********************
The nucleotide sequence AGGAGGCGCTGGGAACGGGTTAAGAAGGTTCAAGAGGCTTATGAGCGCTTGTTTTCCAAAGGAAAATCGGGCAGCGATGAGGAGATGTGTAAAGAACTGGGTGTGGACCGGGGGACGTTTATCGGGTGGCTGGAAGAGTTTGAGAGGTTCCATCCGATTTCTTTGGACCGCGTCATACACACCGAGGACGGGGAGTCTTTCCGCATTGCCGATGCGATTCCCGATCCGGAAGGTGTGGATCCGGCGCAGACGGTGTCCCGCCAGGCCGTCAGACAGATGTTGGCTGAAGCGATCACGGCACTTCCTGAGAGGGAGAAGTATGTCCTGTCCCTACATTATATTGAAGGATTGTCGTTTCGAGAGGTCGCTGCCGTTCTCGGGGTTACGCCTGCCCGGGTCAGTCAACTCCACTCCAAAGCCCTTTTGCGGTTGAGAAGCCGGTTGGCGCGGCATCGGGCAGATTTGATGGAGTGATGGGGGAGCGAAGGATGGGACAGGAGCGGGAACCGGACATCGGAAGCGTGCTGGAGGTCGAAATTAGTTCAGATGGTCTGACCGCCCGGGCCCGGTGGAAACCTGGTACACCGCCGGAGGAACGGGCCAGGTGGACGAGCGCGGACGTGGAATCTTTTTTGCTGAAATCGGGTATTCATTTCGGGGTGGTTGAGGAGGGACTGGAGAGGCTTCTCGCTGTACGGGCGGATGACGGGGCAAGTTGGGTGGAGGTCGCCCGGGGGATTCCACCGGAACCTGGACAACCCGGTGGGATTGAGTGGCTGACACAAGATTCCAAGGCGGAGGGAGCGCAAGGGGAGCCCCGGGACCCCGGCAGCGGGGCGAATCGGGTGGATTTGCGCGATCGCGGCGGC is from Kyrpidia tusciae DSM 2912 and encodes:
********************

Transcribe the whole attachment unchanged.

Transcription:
The nucleotide sequence AGGAGGCGCTGGGAACGGGTTAAGAAGGTTCAAGAGGCTTATGAGCGCTTGTTTTCCAAAGGAAAATCGGGCAGCGATGAGGAGATGTGTAAAGAACTGGGTGTGGACCGGGGGACGTTTATCGGGTGGCTGGAAGAGTTTGAGAGGTTCCATCCGATTTCTTTGGACCGCGTCATACACACCGAGGACGGGGAGTCTTTCCGCATTGCCGATGCGATTCCCGATCCGGAAGGTGTGGATCCGGCGCAGACGGTGTCCCGCCAGGCCGTCAGACAGATGTTGGCTGAAGCGATCACGGCACTTCCTGAGAGGGAGAAGTATGTCCTGTCCCTACATTATATTGAAGGATTGTCGTTTCGAGAGGTCGCTGCCGTTCTCGGGGTTACGCCTGCCCGGGTCAGTCAACTCCACTCCAAAGCCCTTTTGCGGTTGAGAAGCCGGTTGGCGCGGCATCGGGCAGATTTGATGGAGTGATGGGGGAGCGAAGGATGGGACAGGAGCGGGAACCGGACATCGGAAGCGTGCTGGAGGTCGAAATTAGTTCAGATGGTCTGACCGCCCGGGCCCGGTGGAAACCTGGTACACCGCCGGAGGAACGGGCCAGGTGGACGAGCGCGGACGTGGAATCTTTTTTGCTGAAATCGGGTATTCATTTCGGGGTGGTTGAGGAGGGACTGGAGAGGCTTCTCGCTGTACGGGCGGATGACGGGGCAAGTTGGGTGGAGGTCGCCCGGGGGATTCCACCGGAACCTGGACAACCCGGTGGGATTGAGTGGCTGACACAAGATTCCAAGGCGGAGGGAGCGCAAGGGGAGCCCCGGGACCCCGGCAGCGGGGCGAATCGGGTGGATTTGCGCGATCGCGGCGGC is from Kyrpidia tusciae DSM 2912 and encodes: